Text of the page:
significantly above the international average.
- In mathematics, students in the Benchmarking jurisdictions generally
followed the national pattern of doing relatively less well in measurement
and geometry than in fractions and number sense, data representation
and algebra. Similarly, they tended to perform relatively less well
in physics than in the other science content areas.
The new report not only benchmarks mathematics and science achievement,
but also provides a wealth of information on teacher preparation, instructional
time and emphases, and disparities in opportunities to learn. Key findings
- Results varied dramatically across the Benchmarking jurisdication
concerning the percentages of students taught by mathematics majors,
but there was more consistency in the high percentages taught by teachers
with education majors. This pattern was the reverse of that found
for the five high-performing Asian countries. A similar pattern was
found in science, but the picture is complicated by the fact that
teachers can major in different science subjects e.g., biology,
physics, or chemistry.
- Across the Benchmarking entities, the smallest percentage of students
with teachers who felt "very well prepared" to teach mathematics
was 75 percent compared to the international average of 63
percent and the overall U.S. average of 87 percent. Teachers were
less confident in their preparations to teach science. Just 27 percent
in the U.S. felt "very well prepared," with a range across
Benchmarking jurisdictions from 56-14 percent.
Instructional Times and Emphases
- U.S. eighth-graders overall have more hours of instructional time
in math and science than students internationally, though teachers
in high-performing Naperville and the First in the World Consortium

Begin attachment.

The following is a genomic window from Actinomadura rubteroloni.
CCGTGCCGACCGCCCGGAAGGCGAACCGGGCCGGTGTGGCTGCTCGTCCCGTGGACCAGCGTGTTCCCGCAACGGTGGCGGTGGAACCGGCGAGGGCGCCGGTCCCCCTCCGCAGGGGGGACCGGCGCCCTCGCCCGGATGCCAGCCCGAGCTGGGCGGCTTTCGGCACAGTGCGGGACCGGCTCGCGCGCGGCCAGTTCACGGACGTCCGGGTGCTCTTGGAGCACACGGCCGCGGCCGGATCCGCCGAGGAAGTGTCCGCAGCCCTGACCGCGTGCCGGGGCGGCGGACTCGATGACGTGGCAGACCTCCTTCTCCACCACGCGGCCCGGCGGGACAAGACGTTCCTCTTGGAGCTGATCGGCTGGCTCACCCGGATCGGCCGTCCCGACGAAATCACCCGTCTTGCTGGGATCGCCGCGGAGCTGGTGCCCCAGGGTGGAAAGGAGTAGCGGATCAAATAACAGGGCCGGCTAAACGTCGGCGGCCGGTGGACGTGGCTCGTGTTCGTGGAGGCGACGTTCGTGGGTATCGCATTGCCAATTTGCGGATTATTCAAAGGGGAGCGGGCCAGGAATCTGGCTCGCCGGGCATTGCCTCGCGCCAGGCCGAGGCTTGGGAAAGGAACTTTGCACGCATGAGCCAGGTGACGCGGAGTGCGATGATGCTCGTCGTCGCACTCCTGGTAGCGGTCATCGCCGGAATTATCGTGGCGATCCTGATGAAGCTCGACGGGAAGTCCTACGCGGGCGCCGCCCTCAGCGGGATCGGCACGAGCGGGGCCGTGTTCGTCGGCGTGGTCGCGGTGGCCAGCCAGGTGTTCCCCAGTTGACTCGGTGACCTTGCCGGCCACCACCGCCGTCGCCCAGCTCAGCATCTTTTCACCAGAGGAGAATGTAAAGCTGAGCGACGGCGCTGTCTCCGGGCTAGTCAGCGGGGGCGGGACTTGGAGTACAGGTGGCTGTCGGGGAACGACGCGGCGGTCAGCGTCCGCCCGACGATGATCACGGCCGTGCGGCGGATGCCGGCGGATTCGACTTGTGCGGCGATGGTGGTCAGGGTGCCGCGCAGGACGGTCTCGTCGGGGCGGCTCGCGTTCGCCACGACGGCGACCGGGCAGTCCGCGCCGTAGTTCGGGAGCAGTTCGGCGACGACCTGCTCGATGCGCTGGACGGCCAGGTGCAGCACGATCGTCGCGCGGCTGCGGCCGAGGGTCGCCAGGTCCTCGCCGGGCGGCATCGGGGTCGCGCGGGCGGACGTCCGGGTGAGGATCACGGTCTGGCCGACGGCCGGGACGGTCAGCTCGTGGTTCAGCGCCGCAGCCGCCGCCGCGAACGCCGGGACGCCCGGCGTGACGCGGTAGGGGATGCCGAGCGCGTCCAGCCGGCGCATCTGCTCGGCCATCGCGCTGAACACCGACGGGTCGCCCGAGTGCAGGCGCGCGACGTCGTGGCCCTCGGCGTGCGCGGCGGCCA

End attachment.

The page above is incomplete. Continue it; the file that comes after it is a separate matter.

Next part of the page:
as well as in Korea reported comparatively less amounts of instructional
time than many of the other TIMSS participants.
- In Japan and Korea, more than half of the students were in math
and science classes that never had interruptions for announcements
or administrative tasks. Among Benchmarking participants, the highest
percentage of eighth graders in such classes was in Naperville, but
it was only 22 percent for mathematics and 30 percent for science.
- Benchmarking participants and the U.S. overall reported devoting
an unusually large amount of class time to working on homework, particularly
in math. Compared to 42 percent internationally, 74 percent of the
U.S. eighth graders reported 'almost always' or 'pretty often' beginning
homework in math class. This figure ranged from 43 to 90 percent across
- The Benchmarking data show higher math achievement when teachers
emphasize reasoning/problem solving activities. This emphasis varied
dramatically across Benchmarking participants. At the top end, 41-46
percent of students in Jersey City, First in the World Consortium
and Michigan Invitational Group had teachers who reported a high degree
- Higher science achievement was related to the emphasis teachers
place on experiments or practical investigations. There was great
variation among Benchmarking participants in the percent of students
in science classes with a high degree of emphasis on scientific investigation,
from 79 percent in Naperville, more than in any TIMSS 1999 country,